It’s half term and we’re supposed to be switching off, but this piece of news is so important, we felt we had to share it.
The Supreme Court have just handed down a judgment on a case which queried the way the use of the Significant Harm threshold is used and whilst this could easily have been posted under a “Judge of The Week” post, for Lady Hale’s exquisite judicial power and sophisticated thinking, we thought it best on this occasion to say what is says on the tin, for the purposes of ease of reference.
The facts of the case are included in the link above, but the essential aspect of the case itself is very neatly summed up by the Family Law Week article: “The issue in this case is whether a child can be regarded as ‘likely to suffer’ harm if another child has been harmed in the past and there is a possibility that the parent now caring for him or her was responsible for the harm to the other child.”
The matter went to the High Court, which stated that ” likelihood of significant harm can only be established by reference to past facts that are proved on the balance of probabilities. Mere possibility was insufficient.” The Court of Appeal then dismissed the Local Authority’s challenge and instead moved it up to the Supreme Court, which subsequently went on to dismiss the appeal by the Local Authority.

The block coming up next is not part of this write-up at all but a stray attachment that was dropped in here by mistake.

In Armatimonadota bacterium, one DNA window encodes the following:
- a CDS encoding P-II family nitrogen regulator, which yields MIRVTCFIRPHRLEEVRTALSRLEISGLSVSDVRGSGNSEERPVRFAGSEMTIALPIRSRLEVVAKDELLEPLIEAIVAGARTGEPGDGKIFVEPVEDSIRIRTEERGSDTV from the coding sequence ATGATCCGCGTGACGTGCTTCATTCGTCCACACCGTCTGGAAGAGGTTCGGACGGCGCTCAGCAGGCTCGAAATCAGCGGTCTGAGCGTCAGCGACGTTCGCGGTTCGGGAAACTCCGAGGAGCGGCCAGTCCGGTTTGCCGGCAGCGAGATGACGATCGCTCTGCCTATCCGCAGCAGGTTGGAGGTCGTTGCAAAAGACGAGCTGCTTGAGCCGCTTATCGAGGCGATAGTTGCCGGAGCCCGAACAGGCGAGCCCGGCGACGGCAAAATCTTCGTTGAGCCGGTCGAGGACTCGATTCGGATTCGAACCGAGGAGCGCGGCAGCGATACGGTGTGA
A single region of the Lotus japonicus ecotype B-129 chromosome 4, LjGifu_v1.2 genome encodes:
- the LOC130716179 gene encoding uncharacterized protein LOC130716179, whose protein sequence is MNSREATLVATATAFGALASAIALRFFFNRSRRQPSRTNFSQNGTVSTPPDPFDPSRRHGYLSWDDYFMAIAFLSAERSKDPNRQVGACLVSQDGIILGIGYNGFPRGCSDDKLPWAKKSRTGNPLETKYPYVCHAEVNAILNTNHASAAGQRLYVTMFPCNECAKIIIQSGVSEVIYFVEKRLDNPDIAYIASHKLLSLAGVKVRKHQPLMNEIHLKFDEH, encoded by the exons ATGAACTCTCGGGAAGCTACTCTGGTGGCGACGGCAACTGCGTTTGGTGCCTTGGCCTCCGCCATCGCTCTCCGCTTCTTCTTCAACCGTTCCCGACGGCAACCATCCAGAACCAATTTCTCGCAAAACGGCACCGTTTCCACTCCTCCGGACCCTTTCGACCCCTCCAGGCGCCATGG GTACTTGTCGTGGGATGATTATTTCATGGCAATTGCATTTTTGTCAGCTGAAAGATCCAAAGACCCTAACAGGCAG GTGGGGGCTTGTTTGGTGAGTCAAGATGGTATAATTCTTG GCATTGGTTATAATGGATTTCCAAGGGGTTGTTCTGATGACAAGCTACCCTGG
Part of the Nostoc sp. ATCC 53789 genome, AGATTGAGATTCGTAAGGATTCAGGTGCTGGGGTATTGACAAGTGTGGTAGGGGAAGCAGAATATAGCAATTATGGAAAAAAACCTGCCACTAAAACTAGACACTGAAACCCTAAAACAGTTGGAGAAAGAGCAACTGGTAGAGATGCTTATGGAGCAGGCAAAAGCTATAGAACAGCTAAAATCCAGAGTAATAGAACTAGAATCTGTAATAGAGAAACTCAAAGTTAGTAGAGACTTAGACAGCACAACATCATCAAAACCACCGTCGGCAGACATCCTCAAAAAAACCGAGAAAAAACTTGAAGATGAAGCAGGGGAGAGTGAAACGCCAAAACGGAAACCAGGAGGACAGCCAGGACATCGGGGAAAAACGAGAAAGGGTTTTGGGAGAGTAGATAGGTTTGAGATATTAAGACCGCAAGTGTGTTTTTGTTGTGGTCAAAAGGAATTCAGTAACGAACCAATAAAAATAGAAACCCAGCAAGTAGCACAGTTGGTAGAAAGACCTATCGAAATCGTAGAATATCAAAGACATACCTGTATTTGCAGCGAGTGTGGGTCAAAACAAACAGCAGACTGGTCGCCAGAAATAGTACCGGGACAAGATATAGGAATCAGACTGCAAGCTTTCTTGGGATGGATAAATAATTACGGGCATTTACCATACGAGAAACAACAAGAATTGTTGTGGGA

We are told in the Supreme Court judgement that The wording of Section 31(2), which relates to the Significant Harm threshold, has been the subject of six appeals to the House of Lords and Supreme Court already, and is clearly a controversial and often misapplied and misunderstood tool for safeguarding children. This judgment seeks to clarify several aspects of the threshold and is a must-read. The main judgment is given by Lady Hale, and agreed for the most part (with minor exceptions which you can read about in the text of the judgment itself), by several other judges (all listed in the judgment too, of course).
As an aside, the last few days has given way to some wonderfully refreshing, clear thinking in judicial circles, and whilst we have always taken the view that Lady Hale is one of our finest judges in the family justice system, she is joint Judge of the Week this week, for her fine reasoning in the Matter of J.